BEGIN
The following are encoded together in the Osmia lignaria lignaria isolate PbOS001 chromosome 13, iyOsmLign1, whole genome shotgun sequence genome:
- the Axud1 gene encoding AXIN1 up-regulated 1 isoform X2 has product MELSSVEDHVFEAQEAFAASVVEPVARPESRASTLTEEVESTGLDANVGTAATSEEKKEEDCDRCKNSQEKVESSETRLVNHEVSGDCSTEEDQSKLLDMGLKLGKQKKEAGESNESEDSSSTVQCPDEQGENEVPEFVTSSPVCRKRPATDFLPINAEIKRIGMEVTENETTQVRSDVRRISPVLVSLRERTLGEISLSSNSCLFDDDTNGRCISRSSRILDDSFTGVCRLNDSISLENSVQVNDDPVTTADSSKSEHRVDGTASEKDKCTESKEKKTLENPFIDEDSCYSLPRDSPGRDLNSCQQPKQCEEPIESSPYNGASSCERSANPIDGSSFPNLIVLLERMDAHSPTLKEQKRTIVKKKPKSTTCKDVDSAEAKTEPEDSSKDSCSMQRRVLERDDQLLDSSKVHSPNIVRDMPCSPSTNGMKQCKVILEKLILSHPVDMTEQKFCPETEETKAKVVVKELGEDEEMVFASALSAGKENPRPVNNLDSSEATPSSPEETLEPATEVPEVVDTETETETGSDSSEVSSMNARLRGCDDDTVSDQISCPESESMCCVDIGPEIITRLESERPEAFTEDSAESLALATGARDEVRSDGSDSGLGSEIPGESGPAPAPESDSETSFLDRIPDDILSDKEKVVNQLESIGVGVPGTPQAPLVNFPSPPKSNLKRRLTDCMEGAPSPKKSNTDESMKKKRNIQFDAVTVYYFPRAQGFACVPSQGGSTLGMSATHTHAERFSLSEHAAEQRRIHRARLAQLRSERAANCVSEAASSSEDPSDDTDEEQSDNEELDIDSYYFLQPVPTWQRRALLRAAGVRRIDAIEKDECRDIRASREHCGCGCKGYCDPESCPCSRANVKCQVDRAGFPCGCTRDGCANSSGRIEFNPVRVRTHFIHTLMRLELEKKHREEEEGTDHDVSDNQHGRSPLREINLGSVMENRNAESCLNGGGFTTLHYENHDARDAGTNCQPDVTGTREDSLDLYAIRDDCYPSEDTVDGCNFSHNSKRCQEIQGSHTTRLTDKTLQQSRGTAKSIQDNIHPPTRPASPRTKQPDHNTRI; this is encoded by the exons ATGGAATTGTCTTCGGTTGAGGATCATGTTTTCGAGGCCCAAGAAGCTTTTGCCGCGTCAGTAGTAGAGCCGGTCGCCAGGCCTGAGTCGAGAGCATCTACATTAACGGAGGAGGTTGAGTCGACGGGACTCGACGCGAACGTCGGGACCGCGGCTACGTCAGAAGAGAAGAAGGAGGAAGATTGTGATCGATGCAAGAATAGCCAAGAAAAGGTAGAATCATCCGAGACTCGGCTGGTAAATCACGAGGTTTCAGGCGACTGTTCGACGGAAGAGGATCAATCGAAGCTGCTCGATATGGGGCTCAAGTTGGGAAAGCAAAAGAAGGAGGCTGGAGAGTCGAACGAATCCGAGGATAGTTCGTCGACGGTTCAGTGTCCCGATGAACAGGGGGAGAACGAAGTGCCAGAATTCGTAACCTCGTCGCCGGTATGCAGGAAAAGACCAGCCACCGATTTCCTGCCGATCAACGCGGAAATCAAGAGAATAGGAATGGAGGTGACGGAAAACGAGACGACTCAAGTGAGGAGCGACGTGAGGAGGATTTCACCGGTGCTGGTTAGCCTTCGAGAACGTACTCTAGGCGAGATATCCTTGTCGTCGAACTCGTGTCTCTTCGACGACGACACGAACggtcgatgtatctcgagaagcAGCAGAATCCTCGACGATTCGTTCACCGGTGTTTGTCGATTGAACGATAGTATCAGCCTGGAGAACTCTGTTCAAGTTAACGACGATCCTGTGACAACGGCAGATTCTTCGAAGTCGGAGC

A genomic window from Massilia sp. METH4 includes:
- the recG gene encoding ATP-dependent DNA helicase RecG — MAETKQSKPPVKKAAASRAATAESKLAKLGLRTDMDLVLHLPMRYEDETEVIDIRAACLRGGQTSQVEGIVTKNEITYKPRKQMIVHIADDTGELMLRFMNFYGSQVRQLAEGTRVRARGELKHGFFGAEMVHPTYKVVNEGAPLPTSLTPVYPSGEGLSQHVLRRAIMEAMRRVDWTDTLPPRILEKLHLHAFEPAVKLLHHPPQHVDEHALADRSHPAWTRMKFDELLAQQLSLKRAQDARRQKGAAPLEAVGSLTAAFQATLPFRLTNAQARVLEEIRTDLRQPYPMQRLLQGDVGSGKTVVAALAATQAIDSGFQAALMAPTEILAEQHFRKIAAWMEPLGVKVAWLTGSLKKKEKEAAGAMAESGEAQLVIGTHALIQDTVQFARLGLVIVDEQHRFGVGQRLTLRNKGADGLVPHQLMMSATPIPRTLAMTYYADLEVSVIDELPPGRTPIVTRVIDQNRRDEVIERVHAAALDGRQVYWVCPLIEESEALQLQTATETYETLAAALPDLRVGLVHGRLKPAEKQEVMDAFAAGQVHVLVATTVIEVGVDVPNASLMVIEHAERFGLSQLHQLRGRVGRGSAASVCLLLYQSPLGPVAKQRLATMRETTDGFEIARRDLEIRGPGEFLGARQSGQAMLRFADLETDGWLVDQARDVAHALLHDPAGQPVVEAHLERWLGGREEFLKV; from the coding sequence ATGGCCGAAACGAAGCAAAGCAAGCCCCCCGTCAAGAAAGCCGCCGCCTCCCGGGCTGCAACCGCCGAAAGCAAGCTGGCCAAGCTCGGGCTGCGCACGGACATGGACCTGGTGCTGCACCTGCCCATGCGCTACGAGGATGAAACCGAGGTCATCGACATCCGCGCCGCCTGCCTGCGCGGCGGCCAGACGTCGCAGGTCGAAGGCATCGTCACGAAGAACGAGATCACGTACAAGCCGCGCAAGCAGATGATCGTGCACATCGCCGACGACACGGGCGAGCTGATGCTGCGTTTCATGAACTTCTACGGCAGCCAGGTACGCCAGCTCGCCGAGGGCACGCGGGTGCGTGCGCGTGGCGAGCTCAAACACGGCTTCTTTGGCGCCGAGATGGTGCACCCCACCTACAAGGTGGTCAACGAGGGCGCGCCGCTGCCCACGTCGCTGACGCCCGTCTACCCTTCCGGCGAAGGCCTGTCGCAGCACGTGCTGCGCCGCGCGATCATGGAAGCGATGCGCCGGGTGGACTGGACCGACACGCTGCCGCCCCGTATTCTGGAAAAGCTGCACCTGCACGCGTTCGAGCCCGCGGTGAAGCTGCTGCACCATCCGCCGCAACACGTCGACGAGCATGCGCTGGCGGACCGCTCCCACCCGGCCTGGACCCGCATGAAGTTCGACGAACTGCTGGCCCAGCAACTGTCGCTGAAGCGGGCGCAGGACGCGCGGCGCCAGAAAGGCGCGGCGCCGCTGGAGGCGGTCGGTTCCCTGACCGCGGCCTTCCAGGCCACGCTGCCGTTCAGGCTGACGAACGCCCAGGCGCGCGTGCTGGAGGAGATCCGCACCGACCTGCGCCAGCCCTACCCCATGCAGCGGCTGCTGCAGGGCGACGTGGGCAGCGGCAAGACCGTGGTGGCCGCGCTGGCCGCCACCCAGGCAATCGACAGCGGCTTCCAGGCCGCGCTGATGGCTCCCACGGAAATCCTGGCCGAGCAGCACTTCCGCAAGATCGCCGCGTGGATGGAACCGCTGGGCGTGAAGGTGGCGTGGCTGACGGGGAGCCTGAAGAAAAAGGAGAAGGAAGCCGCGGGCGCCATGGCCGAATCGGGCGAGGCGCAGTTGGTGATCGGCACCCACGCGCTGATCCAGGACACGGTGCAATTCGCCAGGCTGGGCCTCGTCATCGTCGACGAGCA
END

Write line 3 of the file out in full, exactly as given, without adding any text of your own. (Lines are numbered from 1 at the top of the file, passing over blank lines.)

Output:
A genomic window from Massilia sp. METH4 includes: